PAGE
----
The role of optimism and coping in immune and neuroendocrine responses and physical health in the aftermath of Hurricane Andrew
Date of Award
Doctor of Philosophy (Ph.D.)
First Committee Member
Gail Ironson, Committee Chair
The relations between dispositional optimism and coping strategy and psychological, physiological, and subjective physical health outcomes were examined in a sample of 180 men and women following a major natural disaster. A substantial impact by hurricane-related stress on participants' distress levels, subjective physical health, and coping behaviors was found. Avoidant coping significantly predicted participants' overall distress, anxiety, depression, PTSD symptoms, and cognitive intrusions, as well as poorer sleep and more physical symptoms concurrently. Active coping was a significant concurrent predictor of intrusive thoughts only. Optimism was significantly associated with less distress, anxiety, depression, and PTSD symptoms, and with better subjective physical health. Optimism was also a significant concurrent predictor of avoidant coping, but not of active coping.The main hypothesis of this research was that coping would mediate the relationship between optimism and well-being concurrently. Some evidence consistent with this hypothesis was found. Specifically, avoidant coping mediated the relationships between optimism and overall distress, anxiety, depression, and PTSD symptoms concurrently. Stronger evidence, however, suggested that the various measures of psychological distress independently mediated the relationship between optimism and avoidant coping concurrently. This finding suggests that participants' high levels of distress may have promoted their use of avoidant coping behaviors.The findings relating coping and optimism to urinary stress hormones and immune status were sparse and relatively weak. Avoidant coping was significantly related to higher CD8 cell numbers controlling for ethnicity. Optimism was significantly related to greater percentages of lymphocytes controlling for ethnicity and tobacco use and to higher urinary free-cortisol levels, though this relation was mediated by participants' PTSD symptoms. Lastly, hurricane stress was significantly related, though indirectly through sleep disturbances, to lower natural killer cell cytotoxicity.The present findings are consistent with the existing literature indicating that optimism confers benefits on psychological and subjective physical well-being in persons confronting a stressful situation. In addition, this work demonstrates the role of coping in the adjustment of disaster victims and the importance of examining possible mediators of the relation between disaster-related stress and both psychological and subjective physical health outcomes.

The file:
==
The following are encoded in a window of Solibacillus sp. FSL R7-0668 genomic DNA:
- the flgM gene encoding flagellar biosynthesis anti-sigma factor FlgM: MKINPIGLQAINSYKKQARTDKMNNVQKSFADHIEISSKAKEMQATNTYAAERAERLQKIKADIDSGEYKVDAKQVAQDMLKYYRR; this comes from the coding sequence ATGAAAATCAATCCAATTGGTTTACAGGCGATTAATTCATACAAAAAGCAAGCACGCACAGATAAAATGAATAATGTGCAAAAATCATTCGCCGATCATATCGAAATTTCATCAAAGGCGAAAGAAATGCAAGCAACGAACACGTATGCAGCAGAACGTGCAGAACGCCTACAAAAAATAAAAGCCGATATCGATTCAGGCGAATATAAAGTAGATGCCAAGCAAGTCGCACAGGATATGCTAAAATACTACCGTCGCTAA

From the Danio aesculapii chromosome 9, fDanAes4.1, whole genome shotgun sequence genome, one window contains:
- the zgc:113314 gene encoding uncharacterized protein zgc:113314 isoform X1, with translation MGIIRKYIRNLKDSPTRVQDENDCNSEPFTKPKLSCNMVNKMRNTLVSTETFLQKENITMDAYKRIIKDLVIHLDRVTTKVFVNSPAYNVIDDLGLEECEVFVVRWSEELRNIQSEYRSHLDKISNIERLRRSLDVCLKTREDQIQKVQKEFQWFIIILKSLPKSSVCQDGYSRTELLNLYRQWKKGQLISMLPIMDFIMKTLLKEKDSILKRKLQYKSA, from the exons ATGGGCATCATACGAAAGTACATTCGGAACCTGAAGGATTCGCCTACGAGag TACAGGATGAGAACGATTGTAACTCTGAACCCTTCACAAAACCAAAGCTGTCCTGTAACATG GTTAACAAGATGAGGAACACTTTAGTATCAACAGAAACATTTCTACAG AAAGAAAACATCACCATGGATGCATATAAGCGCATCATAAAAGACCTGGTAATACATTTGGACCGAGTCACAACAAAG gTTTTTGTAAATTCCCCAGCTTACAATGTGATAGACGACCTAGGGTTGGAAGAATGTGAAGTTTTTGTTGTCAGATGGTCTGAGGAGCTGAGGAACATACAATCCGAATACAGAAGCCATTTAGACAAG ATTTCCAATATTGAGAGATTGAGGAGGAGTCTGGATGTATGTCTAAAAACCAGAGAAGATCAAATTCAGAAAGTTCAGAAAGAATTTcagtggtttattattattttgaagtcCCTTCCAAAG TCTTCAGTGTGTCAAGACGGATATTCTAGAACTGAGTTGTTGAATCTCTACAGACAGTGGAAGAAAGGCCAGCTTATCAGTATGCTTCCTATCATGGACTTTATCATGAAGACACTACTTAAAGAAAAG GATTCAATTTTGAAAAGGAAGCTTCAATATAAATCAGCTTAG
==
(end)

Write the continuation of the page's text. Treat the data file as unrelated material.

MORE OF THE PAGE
Health Sciences, Mental Health; Psychology, Clinical; Psychology, Personality; Psychology, Physiological
Rodriguez, Mario S., "The role of optimism and coping in immune and neuroendocrine responses and physical health in the aftermath of Hurricane Andrew" (1995). Dissertations from ProQuest. 3324.